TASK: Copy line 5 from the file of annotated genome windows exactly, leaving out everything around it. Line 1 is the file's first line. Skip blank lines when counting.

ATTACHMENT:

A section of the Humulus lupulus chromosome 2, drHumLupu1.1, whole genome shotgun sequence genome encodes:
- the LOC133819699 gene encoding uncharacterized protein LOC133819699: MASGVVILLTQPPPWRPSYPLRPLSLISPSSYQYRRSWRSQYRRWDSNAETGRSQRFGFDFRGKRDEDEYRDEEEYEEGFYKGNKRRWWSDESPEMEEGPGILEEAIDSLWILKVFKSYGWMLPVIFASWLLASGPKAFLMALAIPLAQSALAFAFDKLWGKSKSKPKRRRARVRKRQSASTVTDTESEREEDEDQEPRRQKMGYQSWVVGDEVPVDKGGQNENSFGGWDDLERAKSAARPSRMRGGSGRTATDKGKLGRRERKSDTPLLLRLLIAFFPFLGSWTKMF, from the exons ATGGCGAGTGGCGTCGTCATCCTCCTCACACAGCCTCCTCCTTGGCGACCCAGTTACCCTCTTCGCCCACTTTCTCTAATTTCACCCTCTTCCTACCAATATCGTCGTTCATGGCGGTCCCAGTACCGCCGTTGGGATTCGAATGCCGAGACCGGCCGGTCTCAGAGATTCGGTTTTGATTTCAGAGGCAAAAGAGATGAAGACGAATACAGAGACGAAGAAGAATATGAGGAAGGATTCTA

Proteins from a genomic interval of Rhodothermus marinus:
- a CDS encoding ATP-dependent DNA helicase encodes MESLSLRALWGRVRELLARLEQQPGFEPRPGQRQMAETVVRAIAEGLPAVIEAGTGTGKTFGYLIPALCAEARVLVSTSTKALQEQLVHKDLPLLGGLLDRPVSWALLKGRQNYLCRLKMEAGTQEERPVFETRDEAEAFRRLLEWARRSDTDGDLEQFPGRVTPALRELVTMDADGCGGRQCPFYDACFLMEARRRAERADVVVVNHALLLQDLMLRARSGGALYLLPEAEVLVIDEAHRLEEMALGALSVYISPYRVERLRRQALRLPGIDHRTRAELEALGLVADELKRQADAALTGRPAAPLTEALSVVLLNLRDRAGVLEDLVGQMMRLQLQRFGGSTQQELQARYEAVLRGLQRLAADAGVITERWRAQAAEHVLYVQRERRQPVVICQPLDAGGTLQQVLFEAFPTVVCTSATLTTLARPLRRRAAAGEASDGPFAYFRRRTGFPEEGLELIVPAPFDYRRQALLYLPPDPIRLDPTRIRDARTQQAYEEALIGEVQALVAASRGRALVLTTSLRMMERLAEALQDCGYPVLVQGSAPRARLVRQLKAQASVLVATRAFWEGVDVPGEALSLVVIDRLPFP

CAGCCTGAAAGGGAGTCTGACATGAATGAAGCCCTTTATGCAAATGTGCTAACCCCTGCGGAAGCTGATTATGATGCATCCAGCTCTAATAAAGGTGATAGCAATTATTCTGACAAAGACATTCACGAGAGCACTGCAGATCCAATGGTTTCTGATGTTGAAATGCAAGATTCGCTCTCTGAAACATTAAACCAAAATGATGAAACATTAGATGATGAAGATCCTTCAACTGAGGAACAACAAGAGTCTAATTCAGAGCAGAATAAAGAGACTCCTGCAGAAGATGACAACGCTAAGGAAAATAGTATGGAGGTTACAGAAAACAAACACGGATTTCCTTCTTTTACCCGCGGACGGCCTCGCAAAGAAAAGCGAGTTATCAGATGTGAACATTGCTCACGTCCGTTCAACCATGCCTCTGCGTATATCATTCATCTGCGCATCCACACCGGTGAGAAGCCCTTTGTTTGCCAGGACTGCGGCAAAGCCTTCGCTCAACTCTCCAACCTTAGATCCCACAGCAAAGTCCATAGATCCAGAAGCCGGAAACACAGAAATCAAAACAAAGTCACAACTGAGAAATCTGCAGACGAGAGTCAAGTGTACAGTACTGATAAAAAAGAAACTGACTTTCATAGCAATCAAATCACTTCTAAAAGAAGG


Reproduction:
CAGCCTGAAAGGGAGTCTGACATGAATGAAGCCCTTTATGCAAATGTGCTAACCCCTGCGGAAGCTGATTATGATGCATCCAGCTCTAATAAAGGTGATAGCAATTATTCTGACAAAGACATTCACGAGAGCACTGCAGATCCAATGGTTTCTGATGTTGAAATGCAAGATTCGCTCTCTGAAACATTAAACCAAAATGATGAAACATTAGATGATGAAGATCCTTCAACTGAGGAACAACAAGAGTCTAATTCAGAGCAGAATAAAGAGACTCCTGCAGAAGATGACAACGCTAAGGAAAATAGTATGGAGGTTACAGAAAACAAACACGGATTTCCTTCTTTTACCCGCGGACGGCCTCGCAAAGAAAAGCGAGTTATCAGATGTGAACATTGCTCACGTCCGTTCAACCATGCCTCTGCGTATATCATTCATCTGCGCATCCACACCGGTGAGAAGCCCTTTGTTTGCCAGGACTGCGGCAAAGCCTTCGCTCAACTCTCCAACCTTAGATCCCACAGCAAAGTCCATAGATCCAGAAGCCGGAAACACAGAAATCAAAACAAAGTCACAACTGAGAAATCTGCAGACGAGAGTCAAGTGTACAGTACTGATAAAAAAGAAACTGACTTTCATAGCAATCAAATCACTTCTAAAAGAAGG